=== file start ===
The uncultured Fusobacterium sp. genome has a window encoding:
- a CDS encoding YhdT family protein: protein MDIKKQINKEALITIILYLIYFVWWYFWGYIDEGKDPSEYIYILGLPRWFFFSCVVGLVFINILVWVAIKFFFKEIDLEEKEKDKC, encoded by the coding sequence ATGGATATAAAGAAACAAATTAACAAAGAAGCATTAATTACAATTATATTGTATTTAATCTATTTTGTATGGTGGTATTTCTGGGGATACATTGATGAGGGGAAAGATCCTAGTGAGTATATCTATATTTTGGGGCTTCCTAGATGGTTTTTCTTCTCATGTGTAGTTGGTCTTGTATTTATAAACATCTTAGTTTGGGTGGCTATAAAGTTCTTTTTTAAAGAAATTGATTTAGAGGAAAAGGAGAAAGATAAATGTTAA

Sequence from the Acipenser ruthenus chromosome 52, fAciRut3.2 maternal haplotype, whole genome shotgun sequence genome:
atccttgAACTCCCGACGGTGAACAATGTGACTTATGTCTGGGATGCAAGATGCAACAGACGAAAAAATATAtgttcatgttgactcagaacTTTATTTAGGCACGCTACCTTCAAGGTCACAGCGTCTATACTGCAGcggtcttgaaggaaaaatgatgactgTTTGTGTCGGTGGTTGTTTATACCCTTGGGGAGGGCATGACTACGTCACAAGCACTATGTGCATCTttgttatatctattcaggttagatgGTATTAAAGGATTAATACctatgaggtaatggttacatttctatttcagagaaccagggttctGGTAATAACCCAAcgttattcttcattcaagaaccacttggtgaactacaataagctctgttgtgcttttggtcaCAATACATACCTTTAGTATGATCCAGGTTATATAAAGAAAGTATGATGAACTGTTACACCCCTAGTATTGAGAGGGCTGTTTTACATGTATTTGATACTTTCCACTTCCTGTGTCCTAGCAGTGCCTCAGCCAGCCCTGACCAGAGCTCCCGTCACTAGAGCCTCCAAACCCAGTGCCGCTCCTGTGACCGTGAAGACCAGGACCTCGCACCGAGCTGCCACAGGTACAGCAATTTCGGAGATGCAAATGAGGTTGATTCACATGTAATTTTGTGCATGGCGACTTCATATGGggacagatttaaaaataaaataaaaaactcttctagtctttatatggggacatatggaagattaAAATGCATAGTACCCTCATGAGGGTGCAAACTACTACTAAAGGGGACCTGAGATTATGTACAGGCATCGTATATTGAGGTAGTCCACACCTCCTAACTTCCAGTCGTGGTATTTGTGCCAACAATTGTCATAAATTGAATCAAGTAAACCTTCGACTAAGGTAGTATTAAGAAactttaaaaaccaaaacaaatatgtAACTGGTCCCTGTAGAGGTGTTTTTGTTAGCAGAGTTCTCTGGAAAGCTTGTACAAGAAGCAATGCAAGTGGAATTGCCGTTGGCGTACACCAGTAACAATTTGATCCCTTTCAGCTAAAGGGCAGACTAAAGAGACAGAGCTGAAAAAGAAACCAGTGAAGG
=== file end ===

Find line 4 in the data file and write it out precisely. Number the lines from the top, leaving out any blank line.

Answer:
atccttgAACTCCCGACGGTGAACAATGTGACTTATGTCTGGGATGCAAGATGCAACAGACGAAAAAATATAtgttcatgttgactcagaacTTTATTTAGGCACGCTACCTTCAAGGTCACAGCGTCTATACTGCAGcggtcttgaaggaaaaatgatgactgTTTGTGTCGGTGGTTGTTTATACCCTTGGGGAGGGCATGACTACGTCACAAGCACTATGTGCATCTttgttatatctattcaggttagatgGTATTAAAGGATTAATACctatgaggtaatggttacatttctatttcagagaaccagggttctGGTAATAACCCAAcgttattcttcattcaagaaccacttggtgaactacaataagctctgttgtgcttttggtcaCAATACATACCTTTAGTATGATCCAGGTTATATAAAGAAAGTATGATGAACTGTTACACCCCTAGTATTGAGAGGGCTGTTTTACATGTATTTGATACTTTCCACTTCCTGTGTCCTAGCAGTGCCTCAGCCAGCCCTGACCAGAGCTCCCGTCACTAGAGCCTCCAAACCCAGTGCCGCTCCTGTGACCGTGAAGACCAGGACCTCGCACCGAGCTGCCACAGGTACAGCAATTTCGGAGATGCAAATGAGGTTGATTCACATGTAATTTTGTGCATGGCGACTTCATATGGggacagatttaaaaataaaataaaaaactcttctagtctttatatggggacatatggaagattaAAATGCATAGTACCCTCATGAGGGTGCAAACTACTACTAAAGGGGACCTGAGATTATGTACAGGCATCGTATATTGAGGTAGTCCACACCTCCTAACTTCCAGTCGTGGTATTTGTGCCAACAATTGTCATAAATTGAATCAAGTAAACCTTCGACTAAGGTAGTATTAAGAAactttaaaaaccaaaacaaatatgtAACTGGTCCCTGTAGAGGTGTTTTTGTTAGCAGAGTTCTCTGGAAAGCTTGTACAAGAAGCAATGCAAGTGGAATTGCCGTTGGCGTACACCAGTAACAATTTGATCCCTTTCAGCTAAAGGGCAGACTAAAGAGACAGAGCTGAAAAAGAAACCAGTGAAGG